Why Choose Treatment for Pituitary Tumors at University of Colorado Hospital?

With just the right balance of patient care, research and education, University of Colorado Hospital provides the highest quality treatment for pituitary tumors in the nation.

Call (720) 848-2080 for appointment information

What is a Pituitary Tumor?

A pituitary tumor is a tumor located on your pituitary gland. This gland is connected to the brain and is located just behind the eyes. The pituitary gland secretes hormones into the blood stream that stimulate reproductive organs (ovaries and testes), growth in children and adolescents, and milk production in pregnant and nursing women.

Pituitary tumors are slow growing tumors that are very rarely malignant (cancerous), but they can cause other problems. Depending on the size and location, they can cause hormone problems with hormone levels, headaches, blurred vision, excessive urination and thirst.

Pituitary tumors can be treated with medication and surgery if necessary.

Featured provider: Kevin O. Lillehei, MD

Dr. Lillehei is Director of the Neuro-Oncology program and a neurosurgeon at University of Colorado Hospital. His clinical interests include pituitary tumors, benign and malignant gliomas, spinal cord tumors, and peripheral nerve injuries.

See Dr. Lillehei in "The Goal," UCH's YouTube video about a brain tumor patient who continues to beat survival odds.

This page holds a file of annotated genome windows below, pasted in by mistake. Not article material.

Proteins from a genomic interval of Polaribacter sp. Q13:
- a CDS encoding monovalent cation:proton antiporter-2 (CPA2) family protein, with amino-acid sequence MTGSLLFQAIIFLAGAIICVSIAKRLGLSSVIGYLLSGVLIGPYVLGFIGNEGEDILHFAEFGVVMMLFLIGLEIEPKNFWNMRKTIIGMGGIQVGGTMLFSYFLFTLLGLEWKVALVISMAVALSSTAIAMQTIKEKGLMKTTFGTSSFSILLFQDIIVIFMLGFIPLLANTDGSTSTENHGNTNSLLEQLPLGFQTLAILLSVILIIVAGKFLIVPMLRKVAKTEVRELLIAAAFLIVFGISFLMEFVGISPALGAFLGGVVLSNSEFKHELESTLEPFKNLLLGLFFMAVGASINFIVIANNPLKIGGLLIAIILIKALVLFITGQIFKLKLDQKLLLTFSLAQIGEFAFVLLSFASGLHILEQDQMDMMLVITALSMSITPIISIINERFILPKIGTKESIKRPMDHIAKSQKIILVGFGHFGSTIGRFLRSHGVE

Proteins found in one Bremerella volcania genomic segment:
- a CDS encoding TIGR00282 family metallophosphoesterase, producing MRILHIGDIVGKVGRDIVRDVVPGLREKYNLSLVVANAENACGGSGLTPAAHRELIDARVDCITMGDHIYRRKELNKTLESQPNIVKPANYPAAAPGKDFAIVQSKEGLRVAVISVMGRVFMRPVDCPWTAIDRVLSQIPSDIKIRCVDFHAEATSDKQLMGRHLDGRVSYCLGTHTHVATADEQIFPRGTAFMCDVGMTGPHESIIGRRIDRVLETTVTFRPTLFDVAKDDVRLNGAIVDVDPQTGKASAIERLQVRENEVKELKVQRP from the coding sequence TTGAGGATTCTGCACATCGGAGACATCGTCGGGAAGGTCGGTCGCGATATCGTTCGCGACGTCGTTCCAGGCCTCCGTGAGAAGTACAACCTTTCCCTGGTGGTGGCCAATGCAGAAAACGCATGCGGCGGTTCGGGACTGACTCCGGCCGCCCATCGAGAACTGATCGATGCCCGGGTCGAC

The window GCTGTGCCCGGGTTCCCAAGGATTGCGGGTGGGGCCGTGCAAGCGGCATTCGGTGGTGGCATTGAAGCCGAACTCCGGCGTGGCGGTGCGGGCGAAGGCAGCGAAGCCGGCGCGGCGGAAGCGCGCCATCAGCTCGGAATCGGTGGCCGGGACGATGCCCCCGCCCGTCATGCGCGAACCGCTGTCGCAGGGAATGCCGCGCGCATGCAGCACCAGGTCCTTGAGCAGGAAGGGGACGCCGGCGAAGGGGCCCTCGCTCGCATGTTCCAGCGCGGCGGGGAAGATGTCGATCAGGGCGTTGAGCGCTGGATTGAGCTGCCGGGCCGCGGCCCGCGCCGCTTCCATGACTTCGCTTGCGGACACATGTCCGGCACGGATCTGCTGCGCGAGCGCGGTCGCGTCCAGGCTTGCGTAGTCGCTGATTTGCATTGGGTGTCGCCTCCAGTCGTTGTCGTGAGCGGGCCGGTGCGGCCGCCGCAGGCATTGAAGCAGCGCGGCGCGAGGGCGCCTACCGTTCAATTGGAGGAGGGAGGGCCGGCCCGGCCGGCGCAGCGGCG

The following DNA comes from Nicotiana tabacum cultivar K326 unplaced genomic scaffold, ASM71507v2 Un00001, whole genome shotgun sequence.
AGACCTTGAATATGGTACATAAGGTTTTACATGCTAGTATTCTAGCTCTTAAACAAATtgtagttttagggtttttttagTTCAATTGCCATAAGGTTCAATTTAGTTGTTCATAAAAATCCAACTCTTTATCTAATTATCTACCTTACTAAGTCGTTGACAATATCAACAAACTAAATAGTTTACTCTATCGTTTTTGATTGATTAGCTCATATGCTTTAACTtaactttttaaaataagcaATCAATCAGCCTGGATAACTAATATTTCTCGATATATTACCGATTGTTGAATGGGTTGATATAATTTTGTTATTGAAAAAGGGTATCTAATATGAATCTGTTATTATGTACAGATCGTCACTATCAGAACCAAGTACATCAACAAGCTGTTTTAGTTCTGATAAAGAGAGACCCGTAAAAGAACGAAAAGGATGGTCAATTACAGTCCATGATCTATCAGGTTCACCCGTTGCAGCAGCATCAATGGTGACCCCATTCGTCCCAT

Learn more about the Department of Neurosurgery

Learn more about the Pituitary Program at University of Colorado School of Medicine

 

Pituitary Disorders: Patient Education from University of Colorado Hospital

Living With Pituitary Disorders

Pituitary disorders can affect the body and metabolism in many ways.

Pituitary tumors. Often a pituitary tumor will produce excess hormones. Depending on which hormones are being secreted, pituitary tumors can cause hypothyroidism, Cushing's Syndrome, excess abdominal fat, depression, weakness, excessive bone growth, sudden lactation (milk production) and loss of menstrual periods.

Often a tumor that is causing hormone imbalances responds well to either oral or injected medication. When medication is ineffective or the tumor is very large, the tumor may need to be removed surgically by a neurosurgeon.

Pituitary Disorders: Getting a Second Opinion

University of Colorado Hospital is happy to offer a second opinion and to work with you if you choose to come to our hospital for treatment.

Tests & Treatments for Pituitary Disorders at University of Colorado Hospital

Tests for Pituitary Tumors

Blood Tests

Checks for hormone imbalances.

MRI

This is a machine that will scan your brain and confirm whether or not you have a pituitary tumor.


Treatments for Pituitary Tumors

Medication

Your doctor will prescribe medication based on your pituitary tumor and the specific hormone imbalances it is causing. Medications may be oral or injected.

Surgery

When medication is ineffective, the pituitary tumor may need to be surgically removed. A neurosurgeon will perform this surgery.

Stereotactic Radiation Therapy

When a pituitary tumor cannot be completely removed, radiation may be used to help shrink the remaining portion. This treatment focuses the radiation only on the tumor, so there is less exposure to the rest of the brain.

More information at http://www.uch.edu/conditions/diabetes-endocrine/pituitary-tumors/medical-team/

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